he cessation classes are a good thing, and when I say that, I mean they aren’t a bad thing. That is really a generous way of me saying the smoking cessation classes are a thing. I’m still not entirely sure, going in, what I expected of these classes. Their obvious goal was to get people to quit smoking, but the woman running the program doesn’t seem to know much about addiction. She knows about proper health, which includes not smoking, but she can’t empathize with our plight. I want to make it very clear that the classes didn’t fail me. I failed me. It’s my responsibility to take care of myself and care enough about my own well-being not to smoke. I will say I have significantly reduced the number of cigarettes I smoke, “The only reason people will quit smoking is but I still smoke nonetheless. I attribute my because they are smoking less not to the afraid. Because they classes, but to the damn beautiful weather we’ve embrace the fear and been having lately. let it facilitate a healthy Something about the change. In order to quit heat and sunlight. The sun highlights the disthe thing I like so much, taste and the stale toI need to be afraid of it.� bacco smell in a way that seems to defy the optimistic and clean atmosphere around me. God, I hate that flamboyant yellow bastard in the sky. Looking back on the experience, I realize the classes failed to introduce the key element of fear. Fear gets difficult things done. Fear makes a man run a great distance at an inconceivable pace or lift a heavy object to save a life. Fear is what gets people to vote for or against a certain political candidate, find a ride home from the bar, practice safe sex and join the National Rifle Association. Without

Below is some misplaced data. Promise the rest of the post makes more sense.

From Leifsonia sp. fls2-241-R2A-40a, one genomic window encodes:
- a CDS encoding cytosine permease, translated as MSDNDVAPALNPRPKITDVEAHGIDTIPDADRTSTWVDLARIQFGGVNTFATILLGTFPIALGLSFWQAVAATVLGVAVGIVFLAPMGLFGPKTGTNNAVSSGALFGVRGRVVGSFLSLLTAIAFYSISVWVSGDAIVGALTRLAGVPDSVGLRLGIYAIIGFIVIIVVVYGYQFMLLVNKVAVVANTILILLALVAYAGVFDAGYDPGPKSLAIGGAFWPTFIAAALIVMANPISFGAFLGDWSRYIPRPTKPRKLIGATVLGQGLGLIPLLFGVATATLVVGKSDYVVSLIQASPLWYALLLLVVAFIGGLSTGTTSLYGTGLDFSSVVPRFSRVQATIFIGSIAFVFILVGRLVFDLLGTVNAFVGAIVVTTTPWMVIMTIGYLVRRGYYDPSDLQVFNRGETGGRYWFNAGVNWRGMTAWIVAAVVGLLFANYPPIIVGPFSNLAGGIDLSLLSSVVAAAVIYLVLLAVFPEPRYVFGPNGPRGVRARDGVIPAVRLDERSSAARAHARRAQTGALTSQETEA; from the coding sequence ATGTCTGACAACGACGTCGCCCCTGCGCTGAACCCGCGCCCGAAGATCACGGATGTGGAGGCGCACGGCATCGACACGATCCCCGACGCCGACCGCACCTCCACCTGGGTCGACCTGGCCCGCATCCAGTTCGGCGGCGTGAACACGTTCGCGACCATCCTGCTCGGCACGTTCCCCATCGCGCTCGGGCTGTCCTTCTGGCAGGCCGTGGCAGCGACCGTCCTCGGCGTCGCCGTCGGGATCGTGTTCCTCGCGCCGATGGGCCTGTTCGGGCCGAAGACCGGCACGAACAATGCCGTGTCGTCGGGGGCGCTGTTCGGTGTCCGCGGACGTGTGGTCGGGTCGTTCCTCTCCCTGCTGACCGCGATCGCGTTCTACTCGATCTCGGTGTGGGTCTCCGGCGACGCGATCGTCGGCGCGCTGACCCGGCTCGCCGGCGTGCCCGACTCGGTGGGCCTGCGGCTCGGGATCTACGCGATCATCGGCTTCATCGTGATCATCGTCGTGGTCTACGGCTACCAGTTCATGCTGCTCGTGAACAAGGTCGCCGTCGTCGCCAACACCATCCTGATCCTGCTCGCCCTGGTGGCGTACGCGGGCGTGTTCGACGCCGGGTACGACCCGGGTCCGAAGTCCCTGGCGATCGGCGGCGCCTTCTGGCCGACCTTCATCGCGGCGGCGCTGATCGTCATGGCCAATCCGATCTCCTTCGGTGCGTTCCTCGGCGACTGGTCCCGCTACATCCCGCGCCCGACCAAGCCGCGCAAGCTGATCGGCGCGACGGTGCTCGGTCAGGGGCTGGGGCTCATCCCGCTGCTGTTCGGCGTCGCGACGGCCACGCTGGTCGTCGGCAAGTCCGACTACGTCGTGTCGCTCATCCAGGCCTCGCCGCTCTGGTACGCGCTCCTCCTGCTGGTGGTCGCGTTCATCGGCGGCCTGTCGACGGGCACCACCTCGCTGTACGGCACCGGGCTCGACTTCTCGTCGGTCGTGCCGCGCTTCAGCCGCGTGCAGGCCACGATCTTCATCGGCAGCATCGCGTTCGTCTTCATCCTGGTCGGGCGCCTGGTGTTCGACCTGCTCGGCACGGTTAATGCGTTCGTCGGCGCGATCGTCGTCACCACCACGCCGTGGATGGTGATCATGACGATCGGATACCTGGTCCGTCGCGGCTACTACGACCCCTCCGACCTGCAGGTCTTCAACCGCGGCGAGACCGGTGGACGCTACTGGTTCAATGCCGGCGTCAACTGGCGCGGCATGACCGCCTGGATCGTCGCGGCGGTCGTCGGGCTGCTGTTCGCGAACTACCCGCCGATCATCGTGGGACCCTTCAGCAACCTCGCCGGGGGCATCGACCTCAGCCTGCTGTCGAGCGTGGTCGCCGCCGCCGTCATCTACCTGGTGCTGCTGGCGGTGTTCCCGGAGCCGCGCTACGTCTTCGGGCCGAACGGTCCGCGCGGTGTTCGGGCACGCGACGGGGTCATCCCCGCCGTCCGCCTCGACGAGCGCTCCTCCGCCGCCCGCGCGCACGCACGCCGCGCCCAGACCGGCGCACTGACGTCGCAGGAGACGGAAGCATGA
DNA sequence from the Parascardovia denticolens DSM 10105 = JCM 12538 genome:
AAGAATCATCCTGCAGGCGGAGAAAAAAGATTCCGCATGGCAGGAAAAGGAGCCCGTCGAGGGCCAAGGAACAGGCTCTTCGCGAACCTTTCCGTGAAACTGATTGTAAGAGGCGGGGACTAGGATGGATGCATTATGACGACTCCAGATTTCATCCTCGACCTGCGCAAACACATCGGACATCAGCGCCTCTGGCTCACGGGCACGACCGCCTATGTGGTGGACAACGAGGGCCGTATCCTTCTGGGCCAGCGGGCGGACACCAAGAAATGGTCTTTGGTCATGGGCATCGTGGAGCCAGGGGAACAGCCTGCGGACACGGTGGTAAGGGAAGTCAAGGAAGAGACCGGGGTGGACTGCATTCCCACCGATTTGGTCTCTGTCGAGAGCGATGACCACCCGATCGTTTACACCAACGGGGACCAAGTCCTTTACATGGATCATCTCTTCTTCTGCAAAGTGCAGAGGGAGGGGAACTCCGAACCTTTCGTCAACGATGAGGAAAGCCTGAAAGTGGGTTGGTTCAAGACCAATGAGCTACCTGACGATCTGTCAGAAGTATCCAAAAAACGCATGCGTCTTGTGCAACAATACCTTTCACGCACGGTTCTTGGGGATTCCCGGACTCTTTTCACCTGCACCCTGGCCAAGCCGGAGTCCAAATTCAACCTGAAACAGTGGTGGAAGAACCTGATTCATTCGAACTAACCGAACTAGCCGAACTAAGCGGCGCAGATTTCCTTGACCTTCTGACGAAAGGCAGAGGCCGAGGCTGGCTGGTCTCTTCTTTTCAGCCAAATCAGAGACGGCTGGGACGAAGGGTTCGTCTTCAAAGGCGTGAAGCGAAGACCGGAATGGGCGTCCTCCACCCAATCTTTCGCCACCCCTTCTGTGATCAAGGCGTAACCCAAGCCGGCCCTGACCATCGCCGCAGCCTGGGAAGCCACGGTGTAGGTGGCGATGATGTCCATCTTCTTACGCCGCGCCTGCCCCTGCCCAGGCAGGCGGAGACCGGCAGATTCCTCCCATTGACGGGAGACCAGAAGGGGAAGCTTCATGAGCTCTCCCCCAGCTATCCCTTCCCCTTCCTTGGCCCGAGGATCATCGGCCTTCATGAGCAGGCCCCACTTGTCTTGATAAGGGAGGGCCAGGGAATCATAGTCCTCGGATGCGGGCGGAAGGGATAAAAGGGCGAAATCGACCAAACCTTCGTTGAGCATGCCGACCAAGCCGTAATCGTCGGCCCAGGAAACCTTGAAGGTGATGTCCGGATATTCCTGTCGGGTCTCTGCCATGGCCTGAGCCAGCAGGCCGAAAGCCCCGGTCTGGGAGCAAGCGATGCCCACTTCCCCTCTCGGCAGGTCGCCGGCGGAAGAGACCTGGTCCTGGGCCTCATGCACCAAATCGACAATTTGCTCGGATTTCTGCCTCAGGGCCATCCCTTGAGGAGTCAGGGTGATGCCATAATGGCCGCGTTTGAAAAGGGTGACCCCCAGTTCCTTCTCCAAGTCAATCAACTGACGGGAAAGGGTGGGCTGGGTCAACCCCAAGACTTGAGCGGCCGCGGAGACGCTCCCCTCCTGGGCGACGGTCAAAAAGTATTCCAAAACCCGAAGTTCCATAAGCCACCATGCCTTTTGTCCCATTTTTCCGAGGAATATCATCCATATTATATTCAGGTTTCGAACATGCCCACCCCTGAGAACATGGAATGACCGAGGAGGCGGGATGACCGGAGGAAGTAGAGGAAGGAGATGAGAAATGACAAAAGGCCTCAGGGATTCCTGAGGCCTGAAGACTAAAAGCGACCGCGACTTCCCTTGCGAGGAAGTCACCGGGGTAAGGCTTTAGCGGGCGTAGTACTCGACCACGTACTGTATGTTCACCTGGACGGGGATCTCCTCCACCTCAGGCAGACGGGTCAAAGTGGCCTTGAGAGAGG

Continued from page 1 performance. OU is one university that does have a post-tenure review process to ensure that professors’ research and performance are not below acceptable standards, Boren said. In order to receive tenure, professors must be appointed as tenure tracked and work full time at OU, completing six years of pretenure, according to the OU policy manual. A professor who was not productive would not be approved through the pretenure process, Abbott said. Holland said he supports employing top professors, but the rewards system could be done in a better way. To name only the tenured professors as the best and the brightest would be to imply students being taught by other professors are receiving an inferior education, he said. “Part of it is that they are trying to save money (by changing tenure), but tenure actually saves money,� Abbott said. Part of the reason many faculty do not seek the same salary on campus they would make in industry is because they are offered the benefit of tenure, Abbott said. “If you get rid of tenure, you are going to have more and more people going out into industry, and it is going to be harder to attract high quality professors,� Abbott said. Fiscal policy director of Oklahoma Council of Public Affairs Jonathan Small said he has outlined inefficient spending in higher education that needs to be cut; tenure is not an issue creating unnecessary cost, he said. But, research and teaching should not be linked under tenure, Small said. OU professors generally decide what percent of time they spend researching and what percent of their time they spend in the classroom, Abbott said. A 2002 study of Oklahoma business professors found professors teaching only two classes with 70 students but making $188,000, Small said. Small is doing more extensive studies of professor workloads at OU and Oklahoma State University. Though the bill did not make it out of committee, Holland said he feels like his efforts were successful because he primarily wanted to create an open dialogue about the faults of higher education. “I am trying to create as many opportunities for people to take advantage because we do have a great higher education system,� Holland said.